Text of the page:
According to the ancient Roman style, the fort’s outer walls are constructed from alternating layers of unprocessed natural stone and bricks – just like the Alcazaba.
The former Powder Tower now houses a small museum where you get to see armor, swords, and other historical objects.
The main reason to visit the Gibralfaro, however, should be the grand views of the city and far beyond. To get good pictures, I recommend a visit before noon so that the sun is in the east and doesn’t impair your shots.
Plan Your Visit:
From April to October, the fortress can be visited from 9 a .m. to 8 p. m., from November to March only till 6 p. m.
The general entrance fee is 3.50 €uros, a combi-ticket with the Alcazaba sets you back 5.50 €uros. Also, entrance is free on Sundays after 2 p. m.
Most people are walking up the hill to the Gibralfaro. I won’t say it’s not possible, but if you are tired from all the walking, there is an option to go there by bus. You can catch bus number 35 at the Alameda Principal, the trip costs 1.30 €uros. However, keep in mind that this bus runs only every 45 minutes, therefore, you might want to consult this timetable.
How to Get There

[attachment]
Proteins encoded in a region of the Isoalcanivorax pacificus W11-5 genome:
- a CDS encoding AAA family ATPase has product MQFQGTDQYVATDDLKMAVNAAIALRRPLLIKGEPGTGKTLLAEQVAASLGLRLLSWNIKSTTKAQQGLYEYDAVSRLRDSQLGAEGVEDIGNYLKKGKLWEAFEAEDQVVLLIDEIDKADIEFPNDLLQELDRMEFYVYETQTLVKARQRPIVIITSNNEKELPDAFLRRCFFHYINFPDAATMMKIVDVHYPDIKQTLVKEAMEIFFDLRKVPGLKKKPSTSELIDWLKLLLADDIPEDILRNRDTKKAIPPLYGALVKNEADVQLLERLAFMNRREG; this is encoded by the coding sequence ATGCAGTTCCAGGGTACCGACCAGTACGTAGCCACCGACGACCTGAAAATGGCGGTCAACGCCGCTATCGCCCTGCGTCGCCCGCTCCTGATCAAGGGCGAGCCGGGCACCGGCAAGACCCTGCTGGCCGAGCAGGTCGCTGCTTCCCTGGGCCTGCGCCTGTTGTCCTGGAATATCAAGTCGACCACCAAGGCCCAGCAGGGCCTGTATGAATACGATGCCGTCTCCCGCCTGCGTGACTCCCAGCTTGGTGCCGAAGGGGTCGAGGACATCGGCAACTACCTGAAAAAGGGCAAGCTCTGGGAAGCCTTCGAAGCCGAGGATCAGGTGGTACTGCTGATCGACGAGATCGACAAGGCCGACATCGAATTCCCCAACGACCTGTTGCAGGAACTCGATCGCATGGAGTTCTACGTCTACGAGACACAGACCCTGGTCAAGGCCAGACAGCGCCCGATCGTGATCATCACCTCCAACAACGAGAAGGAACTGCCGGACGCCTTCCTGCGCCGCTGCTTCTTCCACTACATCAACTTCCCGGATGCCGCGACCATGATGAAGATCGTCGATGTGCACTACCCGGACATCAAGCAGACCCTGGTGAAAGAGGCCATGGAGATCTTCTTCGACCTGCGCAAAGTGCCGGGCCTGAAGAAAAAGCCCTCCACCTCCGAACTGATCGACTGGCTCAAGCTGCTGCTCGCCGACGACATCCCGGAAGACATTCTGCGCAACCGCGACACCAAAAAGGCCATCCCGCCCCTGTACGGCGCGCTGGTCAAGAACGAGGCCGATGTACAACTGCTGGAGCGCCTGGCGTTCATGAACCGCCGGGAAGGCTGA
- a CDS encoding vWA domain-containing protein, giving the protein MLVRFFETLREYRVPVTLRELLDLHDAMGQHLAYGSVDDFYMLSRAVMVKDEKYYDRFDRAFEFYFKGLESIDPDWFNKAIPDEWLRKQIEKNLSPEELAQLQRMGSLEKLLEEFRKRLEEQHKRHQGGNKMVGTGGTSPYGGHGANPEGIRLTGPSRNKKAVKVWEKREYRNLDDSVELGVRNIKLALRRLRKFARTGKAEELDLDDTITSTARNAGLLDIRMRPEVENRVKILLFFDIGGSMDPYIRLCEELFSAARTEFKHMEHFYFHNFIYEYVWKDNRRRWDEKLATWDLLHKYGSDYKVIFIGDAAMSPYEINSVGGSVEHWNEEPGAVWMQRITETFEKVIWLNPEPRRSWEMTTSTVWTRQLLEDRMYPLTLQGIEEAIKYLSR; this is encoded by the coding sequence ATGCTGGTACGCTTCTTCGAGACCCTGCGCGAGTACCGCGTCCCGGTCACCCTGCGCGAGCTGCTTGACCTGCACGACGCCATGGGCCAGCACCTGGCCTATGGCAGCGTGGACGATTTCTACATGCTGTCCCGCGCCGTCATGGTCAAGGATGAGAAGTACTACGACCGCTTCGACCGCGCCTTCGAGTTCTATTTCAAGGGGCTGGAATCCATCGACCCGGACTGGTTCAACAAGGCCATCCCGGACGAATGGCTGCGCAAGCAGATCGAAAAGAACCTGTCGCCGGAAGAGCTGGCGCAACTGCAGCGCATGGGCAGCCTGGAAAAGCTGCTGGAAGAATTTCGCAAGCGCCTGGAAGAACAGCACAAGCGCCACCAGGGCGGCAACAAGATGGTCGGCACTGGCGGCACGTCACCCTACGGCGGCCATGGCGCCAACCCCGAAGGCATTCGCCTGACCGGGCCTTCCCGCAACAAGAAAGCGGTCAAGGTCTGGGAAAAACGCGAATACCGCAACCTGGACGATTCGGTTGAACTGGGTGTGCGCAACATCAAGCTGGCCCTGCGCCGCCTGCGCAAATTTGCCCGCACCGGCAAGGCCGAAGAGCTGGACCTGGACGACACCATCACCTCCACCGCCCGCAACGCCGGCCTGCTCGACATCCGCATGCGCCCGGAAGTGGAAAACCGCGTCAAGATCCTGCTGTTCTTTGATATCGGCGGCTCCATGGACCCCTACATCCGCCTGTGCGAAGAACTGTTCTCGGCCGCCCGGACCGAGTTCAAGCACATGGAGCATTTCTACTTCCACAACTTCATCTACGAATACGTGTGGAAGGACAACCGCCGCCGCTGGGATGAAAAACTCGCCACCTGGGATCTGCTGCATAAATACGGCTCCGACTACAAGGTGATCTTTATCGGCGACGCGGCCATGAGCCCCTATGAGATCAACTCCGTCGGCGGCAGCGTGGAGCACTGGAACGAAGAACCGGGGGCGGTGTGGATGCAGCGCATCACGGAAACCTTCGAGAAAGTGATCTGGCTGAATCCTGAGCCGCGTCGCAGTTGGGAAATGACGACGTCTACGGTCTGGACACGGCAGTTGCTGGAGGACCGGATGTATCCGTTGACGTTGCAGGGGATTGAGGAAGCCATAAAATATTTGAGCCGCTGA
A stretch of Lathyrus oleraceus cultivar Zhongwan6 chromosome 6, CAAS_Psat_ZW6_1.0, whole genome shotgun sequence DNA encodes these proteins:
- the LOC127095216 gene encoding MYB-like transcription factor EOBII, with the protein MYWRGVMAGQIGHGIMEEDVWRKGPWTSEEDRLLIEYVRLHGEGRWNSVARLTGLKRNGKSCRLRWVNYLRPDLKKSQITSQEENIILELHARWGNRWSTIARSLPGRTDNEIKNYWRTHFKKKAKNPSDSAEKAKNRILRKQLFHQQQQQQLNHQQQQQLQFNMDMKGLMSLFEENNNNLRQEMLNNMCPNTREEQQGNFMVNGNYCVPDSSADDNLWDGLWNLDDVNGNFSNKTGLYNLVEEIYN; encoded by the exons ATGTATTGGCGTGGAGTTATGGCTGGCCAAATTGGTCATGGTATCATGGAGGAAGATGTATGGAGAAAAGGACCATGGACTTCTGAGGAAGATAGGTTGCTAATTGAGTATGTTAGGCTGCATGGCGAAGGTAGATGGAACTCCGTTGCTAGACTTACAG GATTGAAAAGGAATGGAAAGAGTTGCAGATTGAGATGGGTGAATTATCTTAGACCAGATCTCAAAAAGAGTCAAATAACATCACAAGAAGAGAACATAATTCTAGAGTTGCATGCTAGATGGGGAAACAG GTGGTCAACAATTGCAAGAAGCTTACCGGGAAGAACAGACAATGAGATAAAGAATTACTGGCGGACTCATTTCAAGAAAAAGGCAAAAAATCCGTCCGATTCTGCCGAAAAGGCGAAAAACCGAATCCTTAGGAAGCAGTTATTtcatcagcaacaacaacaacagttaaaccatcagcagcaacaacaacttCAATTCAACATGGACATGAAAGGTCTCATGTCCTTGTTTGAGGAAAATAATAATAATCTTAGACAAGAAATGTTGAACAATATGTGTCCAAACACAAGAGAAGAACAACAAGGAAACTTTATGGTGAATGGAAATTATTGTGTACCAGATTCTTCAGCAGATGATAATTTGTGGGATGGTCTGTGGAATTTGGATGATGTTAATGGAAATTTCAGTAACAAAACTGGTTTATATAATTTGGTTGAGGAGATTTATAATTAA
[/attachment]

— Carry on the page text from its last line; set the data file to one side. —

Málaga has the fourth biggest international airport in Spain. In summer, there are even seasonal flights from New York.
There is a bus for only 4 €uros going to the city center every 20 to 25 minutes between 7 a. m. and midnight. You can buy your ticket from the driver, but note that he takes only cash. The coach then stops at the Alameda Principal and at Paseo del Parque. Here, you can change to most of the local buses.
There are also long-distance buses going to some of the neighboring cities like Marbella, Estepona, and Algeciras, hence, you won’t get stranded.
Alternatively, you can also take a train downtown. The station is opposite arrivals terminal 3. Line C1 is going to the city center every 20 minutes between 5.42 a. m. and 11.20 p. m. and costs only 1.80 €uros. You can obtain your ticket from a vending machine.
If you are travelling further by train or long-distance bus, get off at Málaga María Zambrano station. If you are staying at the center, make sure to go to the final station Centro-Alameda.
The most comfortable option is taking a cab*, obviously.
If you want to continue your trip by rental car, you’ll find various companies right at the airport. However, it is recommended to book your vehicle in advance.
Travelling by long-distance buses between cities in Andalusia is actually a comfortable option. The cheaper prices make up for the little loss of time compared to trains. Also, sometimes there are more bus connections than trains. Málaga’s main bus station is right across the street from the train station María Zambrano. However, at the city center close to the port is the Muelle Heredia bus station. It’s the hub for regional buses that serve Málaga’s surroundings and nearby beach towns.
Málaga’s new and quite posh train station María Zambrano is just minutes west of the city center. From here, connections to Madrid take about 2.5 to 3 hours. Córdoba is just one hour apart and Seville two. If you continue to Granada, as I did, taking the bus might be more convenient since you always have to change trains.